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Families Outside has launched a new resource for children of primary school age affected by parental imprisonment. Written by Edinburghchildren's author, Mike Nicholson, and illustrated by Edinburgh College of Art graduate, Lily Wu Siying, My Diary follows a week in the life of a young boy whose father is in prison. The book explores some of the issues and emotions experienced by a child in this situation. These include difficulties with trust, the isolation of carrying the “secret” of a having a parent in prison, feelings of guilt, worry, and the sense of relief that they feel when they talk about their experiences and get the right support. My Diary addresses what it is like for children when they have a parent in prison at significant occasions such as birthdays and Christmas.
My Diary can be read by children on their own, or used as a tool by a family member or professional working with them.
Prof Nancy Loucks OBE, chief executive of Families Outside, said: “With up to a third of prisoners’ children experiencing significant mental health problems, My Diary helps these children realise they are not alone and that it’s ok to feel the way they do. We are delighted that such a resource is now available and hope it makes a real difference to children experiencing the stigma and secrecy surrounding a family member’s imprisonment.”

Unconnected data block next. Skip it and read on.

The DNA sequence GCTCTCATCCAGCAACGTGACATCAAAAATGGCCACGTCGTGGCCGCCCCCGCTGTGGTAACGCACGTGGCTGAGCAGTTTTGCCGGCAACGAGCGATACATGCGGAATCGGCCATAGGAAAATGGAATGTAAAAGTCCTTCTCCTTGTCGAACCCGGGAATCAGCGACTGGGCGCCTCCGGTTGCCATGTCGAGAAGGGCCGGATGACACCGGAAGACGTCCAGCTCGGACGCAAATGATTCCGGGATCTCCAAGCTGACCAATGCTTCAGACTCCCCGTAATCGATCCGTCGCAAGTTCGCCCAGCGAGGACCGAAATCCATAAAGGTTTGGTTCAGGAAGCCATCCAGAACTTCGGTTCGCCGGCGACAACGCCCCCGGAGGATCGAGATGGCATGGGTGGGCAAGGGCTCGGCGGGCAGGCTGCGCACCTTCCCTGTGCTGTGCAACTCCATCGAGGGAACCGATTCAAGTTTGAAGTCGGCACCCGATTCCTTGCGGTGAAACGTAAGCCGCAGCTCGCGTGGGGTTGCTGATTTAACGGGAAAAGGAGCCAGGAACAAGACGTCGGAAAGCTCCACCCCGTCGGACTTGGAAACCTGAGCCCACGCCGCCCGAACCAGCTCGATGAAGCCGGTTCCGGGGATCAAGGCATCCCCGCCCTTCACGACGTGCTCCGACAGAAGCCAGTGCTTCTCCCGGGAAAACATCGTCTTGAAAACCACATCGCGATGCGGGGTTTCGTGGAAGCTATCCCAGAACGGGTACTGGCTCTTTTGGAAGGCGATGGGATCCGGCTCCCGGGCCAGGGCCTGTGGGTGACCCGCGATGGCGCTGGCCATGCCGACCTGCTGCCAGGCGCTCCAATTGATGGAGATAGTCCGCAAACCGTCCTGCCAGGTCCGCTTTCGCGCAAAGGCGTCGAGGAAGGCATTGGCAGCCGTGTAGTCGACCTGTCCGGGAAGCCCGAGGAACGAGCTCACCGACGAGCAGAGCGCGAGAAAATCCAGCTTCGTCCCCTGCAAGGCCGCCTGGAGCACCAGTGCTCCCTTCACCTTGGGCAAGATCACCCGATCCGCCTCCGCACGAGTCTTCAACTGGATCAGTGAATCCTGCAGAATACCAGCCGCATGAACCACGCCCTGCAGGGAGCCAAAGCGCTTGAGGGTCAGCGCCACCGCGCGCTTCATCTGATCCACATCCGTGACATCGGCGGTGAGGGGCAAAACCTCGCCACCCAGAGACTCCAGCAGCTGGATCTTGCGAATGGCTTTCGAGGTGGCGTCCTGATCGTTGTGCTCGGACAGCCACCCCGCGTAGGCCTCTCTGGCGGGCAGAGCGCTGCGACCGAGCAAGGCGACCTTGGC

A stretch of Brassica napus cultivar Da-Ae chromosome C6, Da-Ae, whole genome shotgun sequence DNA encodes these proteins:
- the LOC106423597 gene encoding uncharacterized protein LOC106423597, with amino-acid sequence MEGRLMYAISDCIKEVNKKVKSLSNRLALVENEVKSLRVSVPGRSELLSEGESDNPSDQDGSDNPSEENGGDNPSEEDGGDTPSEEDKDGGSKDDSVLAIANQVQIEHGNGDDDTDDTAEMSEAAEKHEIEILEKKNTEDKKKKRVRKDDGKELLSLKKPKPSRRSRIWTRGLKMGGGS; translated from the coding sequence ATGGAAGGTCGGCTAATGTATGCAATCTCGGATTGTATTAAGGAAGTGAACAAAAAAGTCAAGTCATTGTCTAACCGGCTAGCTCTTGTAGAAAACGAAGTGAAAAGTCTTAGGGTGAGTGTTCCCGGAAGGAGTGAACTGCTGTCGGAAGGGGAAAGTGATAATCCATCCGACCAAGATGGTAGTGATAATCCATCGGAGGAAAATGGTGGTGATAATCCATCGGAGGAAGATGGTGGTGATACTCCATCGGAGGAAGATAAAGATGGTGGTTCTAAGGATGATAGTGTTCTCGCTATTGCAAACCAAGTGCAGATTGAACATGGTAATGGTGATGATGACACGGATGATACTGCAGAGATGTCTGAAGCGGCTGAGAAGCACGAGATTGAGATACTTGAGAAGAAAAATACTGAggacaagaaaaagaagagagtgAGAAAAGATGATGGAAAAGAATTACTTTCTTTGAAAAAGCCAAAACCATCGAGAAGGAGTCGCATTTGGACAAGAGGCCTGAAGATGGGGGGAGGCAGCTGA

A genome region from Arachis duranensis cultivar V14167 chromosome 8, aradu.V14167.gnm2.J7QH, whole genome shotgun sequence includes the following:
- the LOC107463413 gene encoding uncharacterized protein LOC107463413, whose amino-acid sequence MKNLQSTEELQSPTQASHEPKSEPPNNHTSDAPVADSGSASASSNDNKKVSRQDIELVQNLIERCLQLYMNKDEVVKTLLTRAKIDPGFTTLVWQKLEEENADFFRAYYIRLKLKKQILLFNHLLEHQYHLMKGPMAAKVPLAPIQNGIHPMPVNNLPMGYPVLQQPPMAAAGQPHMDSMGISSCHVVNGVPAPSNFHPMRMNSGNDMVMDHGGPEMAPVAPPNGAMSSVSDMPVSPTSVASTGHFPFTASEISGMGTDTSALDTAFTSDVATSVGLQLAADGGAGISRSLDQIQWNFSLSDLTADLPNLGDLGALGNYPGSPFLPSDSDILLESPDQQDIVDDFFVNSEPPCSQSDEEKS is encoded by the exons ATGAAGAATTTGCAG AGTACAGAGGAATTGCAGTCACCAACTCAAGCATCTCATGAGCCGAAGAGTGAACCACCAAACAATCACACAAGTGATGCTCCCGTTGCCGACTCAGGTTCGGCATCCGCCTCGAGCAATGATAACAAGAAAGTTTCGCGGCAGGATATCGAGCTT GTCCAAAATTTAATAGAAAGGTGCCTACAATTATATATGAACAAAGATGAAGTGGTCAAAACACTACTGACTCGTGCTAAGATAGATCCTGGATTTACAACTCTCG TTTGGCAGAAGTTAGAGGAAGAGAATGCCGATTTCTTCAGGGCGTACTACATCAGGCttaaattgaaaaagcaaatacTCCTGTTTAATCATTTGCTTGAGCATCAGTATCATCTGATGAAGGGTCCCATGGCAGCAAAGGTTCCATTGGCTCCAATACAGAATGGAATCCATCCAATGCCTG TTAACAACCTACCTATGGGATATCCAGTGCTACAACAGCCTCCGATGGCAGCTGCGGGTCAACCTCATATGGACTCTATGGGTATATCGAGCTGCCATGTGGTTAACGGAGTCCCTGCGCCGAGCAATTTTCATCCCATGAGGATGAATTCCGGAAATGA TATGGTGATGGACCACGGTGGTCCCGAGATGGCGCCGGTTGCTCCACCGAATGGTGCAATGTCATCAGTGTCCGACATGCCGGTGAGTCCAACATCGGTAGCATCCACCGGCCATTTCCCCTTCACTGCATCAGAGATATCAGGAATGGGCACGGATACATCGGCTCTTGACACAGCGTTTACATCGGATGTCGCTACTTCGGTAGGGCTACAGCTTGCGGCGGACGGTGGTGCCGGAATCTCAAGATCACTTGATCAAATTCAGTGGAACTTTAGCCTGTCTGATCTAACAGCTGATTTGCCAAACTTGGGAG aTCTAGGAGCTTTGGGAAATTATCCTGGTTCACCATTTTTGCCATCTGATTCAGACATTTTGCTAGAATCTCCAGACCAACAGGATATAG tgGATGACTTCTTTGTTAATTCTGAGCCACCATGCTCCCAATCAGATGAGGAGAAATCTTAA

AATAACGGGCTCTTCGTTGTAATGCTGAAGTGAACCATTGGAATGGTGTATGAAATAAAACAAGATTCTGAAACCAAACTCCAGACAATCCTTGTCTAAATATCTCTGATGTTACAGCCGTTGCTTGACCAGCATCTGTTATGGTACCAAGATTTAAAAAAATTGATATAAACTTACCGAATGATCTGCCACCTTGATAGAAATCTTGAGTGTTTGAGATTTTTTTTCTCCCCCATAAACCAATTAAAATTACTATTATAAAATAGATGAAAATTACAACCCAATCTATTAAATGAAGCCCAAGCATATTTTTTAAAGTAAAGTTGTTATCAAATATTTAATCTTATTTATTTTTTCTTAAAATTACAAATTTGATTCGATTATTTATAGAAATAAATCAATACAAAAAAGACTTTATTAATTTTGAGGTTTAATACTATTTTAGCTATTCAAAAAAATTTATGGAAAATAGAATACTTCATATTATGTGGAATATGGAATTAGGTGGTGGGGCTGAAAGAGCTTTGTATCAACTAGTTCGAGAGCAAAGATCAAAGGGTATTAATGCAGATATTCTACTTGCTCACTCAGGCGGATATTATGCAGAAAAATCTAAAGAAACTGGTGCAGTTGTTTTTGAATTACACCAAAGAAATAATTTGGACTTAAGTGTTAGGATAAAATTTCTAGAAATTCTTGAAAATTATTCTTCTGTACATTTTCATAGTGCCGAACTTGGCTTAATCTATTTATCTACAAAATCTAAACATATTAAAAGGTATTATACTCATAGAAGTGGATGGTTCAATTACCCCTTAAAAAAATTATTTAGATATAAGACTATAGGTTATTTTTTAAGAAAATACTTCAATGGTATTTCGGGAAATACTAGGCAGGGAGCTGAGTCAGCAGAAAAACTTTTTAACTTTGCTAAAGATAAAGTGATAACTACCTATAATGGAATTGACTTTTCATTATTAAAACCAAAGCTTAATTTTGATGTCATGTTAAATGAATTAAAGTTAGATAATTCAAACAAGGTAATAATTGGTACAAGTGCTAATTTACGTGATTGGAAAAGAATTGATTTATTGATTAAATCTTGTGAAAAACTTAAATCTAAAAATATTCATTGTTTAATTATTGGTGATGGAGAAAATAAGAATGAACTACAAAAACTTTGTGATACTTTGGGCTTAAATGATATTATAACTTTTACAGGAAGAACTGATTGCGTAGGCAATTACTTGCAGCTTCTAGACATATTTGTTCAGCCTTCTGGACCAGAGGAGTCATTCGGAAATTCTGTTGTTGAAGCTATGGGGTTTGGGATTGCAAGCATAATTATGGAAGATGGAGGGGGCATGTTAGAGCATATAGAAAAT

Children’s author Mike Nicholson said: “I am proud to be part of this. Writing about a young person with experience of family member imprisonment made me realise how isolating that could be. I hope that young people reading this hear something that helps them know they are not alone in what they experience or how they feel.”
Since the launch, professionals involved in working with children affected by imprisonment, including teachers and support workers from all over the UK, have provided positive feedback about the resource. One professional wrote “… thank you for this excellent, invaluable resource. It really opened my eyes to the unique challenges which children and young people encounter in this situation, and to what can change if they open up to just one trusted person.”
A child who has used My Diary said: “I like the book because it tells me what happens when Daddy goes to prison, it helps me understand.” Another commented “It’s good to see how other people feel – it’s not just you.”
To order copies of My Diary contact Families Outside Support & Information Helpline on 0800 254 0088 oremail email@example.com
My Diary is available to download from our research and publications page.
The video version of My Diary can be downloaded from our Vimeo account.
Also in this issue
Other articles published in our December 2016 newsletter:
Other articles about struggling families:
- Families holding onto hope
- Lifelong Links: building lasting relationships for children in care
- Mental Health and Wellbeing Service
- The Family Recovery College: For anyone concerned about someone else’s alcohol or drug use
- The family rights group: keeping children safe in their families (Lifelong Links)
- Supporting families
- Aberlour Sustain
- New resources to help address the cost of the school day
- Supporting families to flourish
- New funding for families - the Family Recovery Initiative Fund